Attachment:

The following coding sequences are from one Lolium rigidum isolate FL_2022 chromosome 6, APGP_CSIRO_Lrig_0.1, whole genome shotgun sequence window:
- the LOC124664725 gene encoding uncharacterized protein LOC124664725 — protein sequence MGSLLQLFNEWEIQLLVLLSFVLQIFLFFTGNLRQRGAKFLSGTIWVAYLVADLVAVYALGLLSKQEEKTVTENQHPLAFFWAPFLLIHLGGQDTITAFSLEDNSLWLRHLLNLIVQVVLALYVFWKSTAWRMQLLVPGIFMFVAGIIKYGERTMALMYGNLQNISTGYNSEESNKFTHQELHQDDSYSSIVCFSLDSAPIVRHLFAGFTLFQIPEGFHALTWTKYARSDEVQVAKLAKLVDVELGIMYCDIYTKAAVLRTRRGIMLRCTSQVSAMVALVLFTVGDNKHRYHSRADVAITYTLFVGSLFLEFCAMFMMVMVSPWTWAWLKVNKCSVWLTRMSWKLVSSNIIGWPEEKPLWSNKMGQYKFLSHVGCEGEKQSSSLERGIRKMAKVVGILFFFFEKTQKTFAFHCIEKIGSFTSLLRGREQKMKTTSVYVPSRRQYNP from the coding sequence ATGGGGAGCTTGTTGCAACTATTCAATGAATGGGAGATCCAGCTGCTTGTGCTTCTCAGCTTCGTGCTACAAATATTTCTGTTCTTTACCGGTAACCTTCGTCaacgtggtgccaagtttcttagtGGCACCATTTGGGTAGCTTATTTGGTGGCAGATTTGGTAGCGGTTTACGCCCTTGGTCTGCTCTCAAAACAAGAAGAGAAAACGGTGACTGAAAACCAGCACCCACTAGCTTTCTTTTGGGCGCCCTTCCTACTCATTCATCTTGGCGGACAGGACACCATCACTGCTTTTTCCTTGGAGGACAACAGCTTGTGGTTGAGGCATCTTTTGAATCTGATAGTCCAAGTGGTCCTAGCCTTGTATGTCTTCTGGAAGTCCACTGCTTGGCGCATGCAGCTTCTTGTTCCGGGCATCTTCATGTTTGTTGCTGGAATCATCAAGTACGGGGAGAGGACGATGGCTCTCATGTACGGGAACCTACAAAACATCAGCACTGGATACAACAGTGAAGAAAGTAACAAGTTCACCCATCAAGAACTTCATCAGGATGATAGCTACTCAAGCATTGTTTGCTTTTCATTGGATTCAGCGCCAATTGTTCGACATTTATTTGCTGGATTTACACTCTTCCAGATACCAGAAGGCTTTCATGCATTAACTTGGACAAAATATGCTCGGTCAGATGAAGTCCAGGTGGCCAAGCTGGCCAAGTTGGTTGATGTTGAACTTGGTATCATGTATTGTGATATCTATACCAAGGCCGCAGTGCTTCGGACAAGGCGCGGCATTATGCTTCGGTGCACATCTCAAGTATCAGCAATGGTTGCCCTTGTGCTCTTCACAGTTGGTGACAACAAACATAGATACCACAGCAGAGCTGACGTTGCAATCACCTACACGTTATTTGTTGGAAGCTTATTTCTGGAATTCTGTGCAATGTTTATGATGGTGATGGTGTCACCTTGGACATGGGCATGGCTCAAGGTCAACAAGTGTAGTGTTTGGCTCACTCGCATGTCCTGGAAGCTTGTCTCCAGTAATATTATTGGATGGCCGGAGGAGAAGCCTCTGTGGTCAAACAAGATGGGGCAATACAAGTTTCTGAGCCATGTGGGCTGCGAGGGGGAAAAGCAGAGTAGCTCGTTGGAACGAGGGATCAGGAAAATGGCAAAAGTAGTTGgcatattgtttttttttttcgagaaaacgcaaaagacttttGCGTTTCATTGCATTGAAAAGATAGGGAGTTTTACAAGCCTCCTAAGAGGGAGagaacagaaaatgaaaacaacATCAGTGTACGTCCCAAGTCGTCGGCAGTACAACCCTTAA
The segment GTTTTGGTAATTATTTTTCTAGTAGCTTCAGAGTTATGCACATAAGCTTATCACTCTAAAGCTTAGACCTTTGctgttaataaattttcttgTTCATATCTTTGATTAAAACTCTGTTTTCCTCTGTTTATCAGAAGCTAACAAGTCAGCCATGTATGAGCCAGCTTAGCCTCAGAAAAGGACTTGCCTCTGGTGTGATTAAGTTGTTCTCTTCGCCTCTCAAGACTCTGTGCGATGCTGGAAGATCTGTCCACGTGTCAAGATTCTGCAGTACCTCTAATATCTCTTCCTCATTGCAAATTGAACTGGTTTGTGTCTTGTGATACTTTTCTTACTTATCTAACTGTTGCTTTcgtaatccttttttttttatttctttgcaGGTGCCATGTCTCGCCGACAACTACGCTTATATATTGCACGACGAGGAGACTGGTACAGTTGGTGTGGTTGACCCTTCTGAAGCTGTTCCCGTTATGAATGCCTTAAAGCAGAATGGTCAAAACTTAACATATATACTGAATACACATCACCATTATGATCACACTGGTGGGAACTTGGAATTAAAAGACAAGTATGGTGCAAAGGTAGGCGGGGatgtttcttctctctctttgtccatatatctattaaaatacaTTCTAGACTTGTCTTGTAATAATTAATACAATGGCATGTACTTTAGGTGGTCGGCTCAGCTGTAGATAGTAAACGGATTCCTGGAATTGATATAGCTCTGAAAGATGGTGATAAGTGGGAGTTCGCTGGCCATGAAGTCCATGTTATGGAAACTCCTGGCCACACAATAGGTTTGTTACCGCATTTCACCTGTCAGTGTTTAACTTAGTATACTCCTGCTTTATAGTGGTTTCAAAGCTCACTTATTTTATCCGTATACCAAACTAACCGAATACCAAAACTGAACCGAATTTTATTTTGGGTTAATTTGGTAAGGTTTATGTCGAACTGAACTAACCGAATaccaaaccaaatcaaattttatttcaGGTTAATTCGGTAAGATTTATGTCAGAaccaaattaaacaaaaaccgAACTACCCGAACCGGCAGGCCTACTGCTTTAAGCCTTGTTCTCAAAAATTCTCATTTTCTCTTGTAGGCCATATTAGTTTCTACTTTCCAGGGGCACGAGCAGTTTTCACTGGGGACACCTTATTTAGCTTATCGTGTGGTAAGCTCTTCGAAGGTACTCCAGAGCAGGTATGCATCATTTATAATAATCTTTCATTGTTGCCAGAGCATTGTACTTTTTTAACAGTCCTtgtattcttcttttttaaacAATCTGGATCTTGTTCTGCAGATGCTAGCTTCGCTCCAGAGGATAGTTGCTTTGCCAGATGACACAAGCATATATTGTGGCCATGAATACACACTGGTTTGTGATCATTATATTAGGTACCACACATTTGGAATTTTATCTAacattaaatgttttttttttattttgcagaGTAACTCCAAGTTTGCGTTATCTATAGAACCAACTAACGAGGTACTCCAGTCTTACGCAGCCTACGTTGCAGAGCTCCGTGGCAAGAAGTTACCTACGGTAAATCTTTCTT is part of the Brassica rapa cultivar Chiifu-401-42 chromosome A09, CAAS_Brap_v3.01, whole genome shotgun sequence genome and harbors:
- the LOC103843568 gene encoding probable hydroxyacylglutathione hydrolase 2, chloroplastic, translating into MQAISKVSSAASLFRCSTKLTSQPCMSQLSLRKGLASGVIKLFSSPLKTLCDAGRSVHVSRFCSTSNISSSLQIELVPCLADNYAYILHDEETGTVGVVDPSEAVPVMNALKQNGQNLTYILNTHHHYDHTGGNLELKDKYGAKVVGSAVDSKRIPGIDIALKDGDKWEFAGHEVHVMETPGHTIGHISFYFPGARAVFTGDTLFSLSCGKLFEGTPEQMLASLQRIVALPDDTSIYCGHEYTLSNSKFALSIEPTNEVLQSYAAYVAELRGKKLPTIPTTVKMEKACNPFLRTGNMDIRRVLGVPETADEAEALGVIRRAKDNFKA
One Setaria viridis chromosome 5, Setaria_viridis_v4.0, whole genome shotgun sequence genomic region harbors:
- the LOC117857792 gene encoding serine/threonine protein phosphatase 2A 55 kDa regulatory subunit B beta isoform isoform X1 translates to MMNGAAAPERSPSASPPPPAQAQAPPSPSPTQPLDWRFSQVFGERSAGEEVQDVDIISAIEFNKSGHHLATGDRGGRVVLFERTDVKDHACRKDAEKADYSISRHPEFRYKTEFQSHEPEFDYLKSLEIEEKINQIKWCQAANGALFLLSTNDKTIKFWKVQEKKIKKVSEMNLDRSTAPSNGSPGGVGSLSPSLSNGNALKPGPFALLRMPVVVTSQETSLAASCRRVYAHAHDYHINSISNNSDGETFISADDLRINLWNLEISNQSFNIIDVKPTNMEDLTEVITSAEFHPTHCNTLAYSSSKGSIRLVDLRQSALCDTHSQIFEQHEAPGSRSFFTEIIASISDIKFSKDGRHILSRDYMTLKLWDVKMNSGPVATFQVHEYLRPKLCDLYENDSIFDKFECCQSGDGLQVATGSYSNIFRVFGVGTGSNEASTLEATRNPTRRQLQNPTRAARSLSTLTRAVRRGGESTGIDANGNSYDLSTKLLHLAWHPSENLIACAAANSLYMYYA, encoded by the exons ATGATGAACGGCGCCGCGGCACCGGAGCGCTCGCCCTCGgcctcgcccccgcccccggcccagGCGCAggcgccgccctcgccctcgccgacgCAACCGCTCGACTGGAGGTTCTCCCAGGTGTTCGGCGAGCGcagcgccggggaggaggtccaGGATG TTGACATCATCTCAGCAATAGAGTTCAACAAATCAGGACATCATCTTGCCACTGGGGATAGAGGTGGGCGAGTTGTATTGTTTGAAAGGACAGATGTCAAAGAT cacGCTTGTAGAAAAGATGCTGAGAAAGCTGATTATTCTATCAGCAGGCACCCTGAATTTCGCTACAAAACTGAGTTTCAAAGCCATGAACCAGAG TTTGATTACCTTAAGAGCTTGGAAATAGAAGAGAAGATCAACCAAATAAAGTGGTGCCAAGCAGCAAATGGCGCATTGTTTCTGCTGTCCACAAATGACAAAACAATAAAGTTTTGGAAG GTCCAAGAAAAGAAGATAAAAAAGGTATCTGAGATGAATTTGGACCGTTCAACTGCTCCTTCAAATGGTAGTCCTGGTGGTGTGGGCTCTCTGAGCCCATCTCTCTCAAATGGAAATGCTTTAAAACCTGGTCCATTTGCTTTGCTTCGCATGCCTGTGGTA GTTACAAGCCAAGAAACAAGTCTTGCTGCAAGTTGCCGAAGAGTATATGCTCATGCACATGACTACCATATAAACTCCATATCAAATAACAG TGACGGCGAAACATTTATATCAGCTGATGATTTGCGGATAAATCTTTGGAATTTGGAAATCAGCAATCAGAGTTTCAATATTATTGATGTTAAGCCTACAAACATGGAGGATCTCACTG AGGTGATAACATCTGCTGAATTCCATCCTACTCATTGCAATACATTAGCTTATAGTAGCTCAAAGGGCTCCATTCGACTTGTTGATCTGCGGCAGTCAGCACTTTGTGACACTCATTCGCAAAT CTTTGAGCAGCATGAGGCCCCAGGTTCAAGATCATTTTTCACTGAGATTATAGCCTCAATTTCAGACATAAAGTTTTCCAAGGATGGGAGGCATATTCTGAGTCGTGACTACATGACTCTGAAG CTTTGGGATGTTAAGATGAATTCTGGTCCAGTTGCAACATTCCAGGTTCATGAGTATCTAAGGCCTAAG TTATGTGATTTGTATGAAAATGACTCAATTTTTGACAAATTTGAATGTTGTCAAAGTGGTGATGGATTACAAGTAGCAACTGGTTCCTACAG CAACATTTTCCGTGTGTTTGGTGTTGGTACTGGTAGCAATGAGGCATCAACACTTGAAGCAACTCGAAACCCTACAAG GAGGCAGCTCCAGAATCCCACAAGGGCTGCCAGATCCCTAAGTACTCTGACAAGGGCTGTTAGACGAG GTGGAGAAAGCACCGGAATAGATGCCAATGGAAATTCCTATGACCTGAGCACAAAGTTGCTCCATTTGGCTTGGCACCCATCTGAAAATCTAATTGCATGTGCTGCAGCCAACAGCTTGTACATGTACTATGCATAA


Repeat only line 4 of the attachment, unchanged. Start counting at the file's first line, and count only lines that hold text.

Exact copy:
- the LOC103843568 gene encoding probable hydroxyacylglutathione hydrolase 2, chloroplastic, translating into MQAISKVSSAASLFRCSTKLTSQPCMSQLSLRKGLASGVIKLFSSPLKTLCDAGRSVHVSRFCSTSNISSSLQIELVPCLADNYAYILHDEETGTVGVVDPSEAVPVMNALKQNGQNLTYILNTHHHYDHTGGNLELKDKYGAKVVGSAVDSKRIPGIDIALKDGDKWEFAGHEVHVMETPGHTIGHISFYFPGARAVFTGDTLFSLSCGKLFEGTPEQMLASLQRIVALPDDTSIYCGHEYTLSNSKFALSIEPTNEVLQSYAAYVAELRGKKLPTIPTTVKMEKACNPFLRTGNMDIRRVLGVPETADEAEALGVIRRAKDNFKA